Cool Courses for Winter 2022 - Open to All Students

Submitted by Michael Neininger on
Annemarie Schwarzenbach, MODERN GERMAN PROSE

As you start thinking about winter quarter 2022 course registration, check out these course offerings. They’re open to all students, have no prerequisites, and fulfill Areas of Knowledge requirements as noted.

GERMAN 298 A: Topics in Literature and Culture

Modern German Prose: Travel and Narration

The fall of the Berlin Wall in November 1989 signaled a new era of openness and global mobility. This course asks how contemporary travel and migration experiences are narrated by a diverse group of transcultural writers in German and whose voices we hear in their stories. Travel texts from the 19th and 20th century will help broaden our reflection on pre- and post-pandemic movement. Requirements: Journals, class projects, midterm, take-home final. Texts and discussion in English.

Taught by Professor Brigitte Prutti, 5 credits, VLPA

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GERMAN 411 Studies in Medieval Literature and Culture

GERMAN 411 Studies in Medieval Literature and Culture

 A damsel in distress saved by an adoring knight – this common image of the medieval times only offers a very small insight into the rich literature of the Middle Ages and its concepts of love. This class introduces you to central medieval concepts with a specific focus on love in courtly and religious literature. The course explores these concepts of love by examining Gottfried von Staßburg’s Tristan, Medieval Courtly Love Poems and Mechthild von Magdeburg's Das Fließende Licht der Gottheit. The readings in this class serve as case studies to discuss the human need to bond with others and God, physically and spiritually, by the means of love. You will have direct access to medieval material and, in the process, both learn how to access pre-modern narratives and understand the importance of materiality and performance for medieval literature. Over the course of the quarter, you work alone and with others on three major creative projects: writing a modern love poem, drafting a continuation of Tristan, and adapting Mechthild von Magdeburg’s mystical writings for a modern audience.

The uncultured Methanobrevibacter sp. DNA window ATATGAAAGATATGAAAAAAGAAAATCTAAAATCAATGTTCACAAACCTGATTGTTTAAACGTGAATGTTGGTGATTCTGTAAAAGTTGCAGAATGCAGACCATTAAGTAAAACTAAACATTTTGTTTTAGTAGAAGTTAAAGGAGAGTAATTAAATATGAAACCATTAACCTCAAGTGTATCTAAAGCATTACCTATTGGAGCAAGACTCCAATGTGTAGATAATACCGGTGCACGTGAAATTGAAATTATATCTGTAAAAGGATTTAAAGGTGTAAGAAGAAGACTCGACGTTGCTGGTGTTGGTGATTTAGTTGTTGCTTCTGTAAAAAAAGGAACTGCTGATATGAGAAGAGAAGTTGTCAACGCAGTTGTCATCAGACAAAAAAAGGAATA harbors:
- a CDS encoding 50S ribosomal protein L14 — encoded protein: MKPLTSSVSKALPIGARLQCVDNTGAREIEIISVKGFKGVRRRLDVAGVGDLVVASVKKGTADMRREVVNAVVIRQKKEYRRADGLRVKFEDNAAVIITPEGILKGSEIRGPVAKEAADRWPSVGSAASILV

By the end of the quarter you will have encountered different discourses on love in medieval German literature and, in the process, will have gained a better understanding of medieval literature, language, and culture and learned how to access pre-modern narratives. These overall objectives encompass many particular goals as well. As a result of this class, you should be able to read and analyze texts from various epochs closely and work in teams, apply questions that have occupied human thought to a variety of cultural contexts and approaches thus translating your knowledge through group work and individual research. Over the course of the quarter, you will expand your knowledge of the Middle Ages and literature as well as deepen your German. As we will explore various materials from medieval songs to early modern pamphlets, you will become versed in the importance of materiality and form in literature and experiment with these forms by yourself.

Taught by Professor Annegret Oehme, 5 credits, VLPA